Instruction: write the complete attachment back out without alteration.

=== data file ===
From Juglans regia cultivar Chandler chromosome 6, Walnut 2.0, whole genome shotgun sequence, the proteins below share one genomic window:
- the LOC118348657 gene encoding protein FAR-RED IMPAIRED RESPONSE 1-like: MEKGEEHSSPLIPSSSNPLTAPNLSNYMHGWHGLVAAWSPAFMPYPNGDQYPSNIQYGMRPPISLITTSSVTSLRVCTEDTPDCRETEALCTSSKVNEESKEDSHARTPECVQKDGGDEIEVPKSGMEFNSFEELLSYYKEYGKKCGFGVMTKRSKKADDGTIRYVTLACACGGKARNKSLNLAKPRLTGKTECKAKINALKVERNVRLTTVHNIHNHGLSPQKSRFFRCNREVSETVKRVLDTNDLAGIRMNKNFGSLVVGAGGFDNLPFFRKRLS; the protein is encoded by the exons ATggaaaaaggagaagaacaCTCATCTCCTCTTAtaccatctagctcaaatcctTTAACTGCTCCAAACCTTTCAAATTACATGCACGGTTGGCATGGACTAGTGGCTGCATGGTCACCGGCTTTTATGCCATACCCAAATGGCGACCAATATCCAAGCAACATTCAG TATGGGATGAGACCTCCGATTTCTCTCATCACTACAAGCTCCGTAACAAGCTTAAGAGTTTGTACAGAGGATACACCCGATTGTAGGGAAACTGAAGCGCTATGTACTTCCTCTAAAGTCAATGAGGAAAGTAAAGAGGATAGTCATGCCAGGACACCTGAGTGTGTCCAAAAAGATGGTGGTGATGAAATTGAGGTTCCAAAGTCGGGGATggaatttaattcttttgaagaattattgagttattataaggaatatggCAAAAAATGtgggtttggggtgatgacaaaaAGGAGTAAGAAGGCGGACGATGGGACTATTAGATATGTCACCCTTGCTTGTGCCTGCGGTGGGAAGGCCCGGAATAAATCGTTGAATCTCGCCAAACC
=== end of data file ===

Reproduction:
From Juglans regia cultivar Chandler chromosome 6, Walnut 2.0, whole genome shotgun sequence, the proteins below share one genomic window:
- the LOC118348657 gene encoding protein FAR-RED IMPAIRED RESPONSE 1-like: MEKGEEHSSPLIPSSSNPLTAPNLSNYMHGWHGLVAAWSPAFMPYPNGDQYPSNIQYGMRPPISLITTSSVTSLRVCTEDTPDCRETEALCTSSKVNEESKEDSHARTPECVQKDGGDEIEVPKSGMEFNSFEELLSYYKEYGKKCGFGVMTKRSKKADDGTIRYVTLACACGGKARNKSLNLAKPRLTGKTECKAKINALKVERNVRLTTVHNIHNHGLSPQKSRFFRCNREVSETVKRVLDTNDLAGIRMNKNFGSLVVGAGGFDNLPFFRKRLS; the protein is encoded by the exons ATggaaaaaggagaagaacaCTCATCTCCTCTTAtaccatctagctcaaatcctTTAACTGCTCCAAACCTTTCAAATTACATGCACGGTTGGCATGGACTAGTGGCTGCATGGTCACCGGCTTTTATGCCATACCCAAATGGCGACCAATATCCAAGCAACATTCAG TATGGGATGAGACCTCCGATTTCTCTCATCACTACAAGCTCCGTAACAAGCTTAAGAGTTTGTACAGAGGATACACCCGATTGTAGGGAAACTGAAGCGCTATGTACTTCCTCTAAAGTCAATGAGGAAAGTAAAGAGGATAGTCATGCCAGGACACCTGAGTGTGTCCAAAAAGATGGTGGTGATGAAATTGAGGTTCCAAAGTCGGGGATggaatttaattcttttgaagaattattgagttattataaggaatatggCAAAAAATGtgggtttggggtgatgacaaaaAGGAGTAAGAAGGCGGACGATGGGACTATTAGATATGTCACCCTTGCTTGTGCCTGCGGTGGGAAGGCCCGGAATAAATCGTTGAATCTCGCCAAACC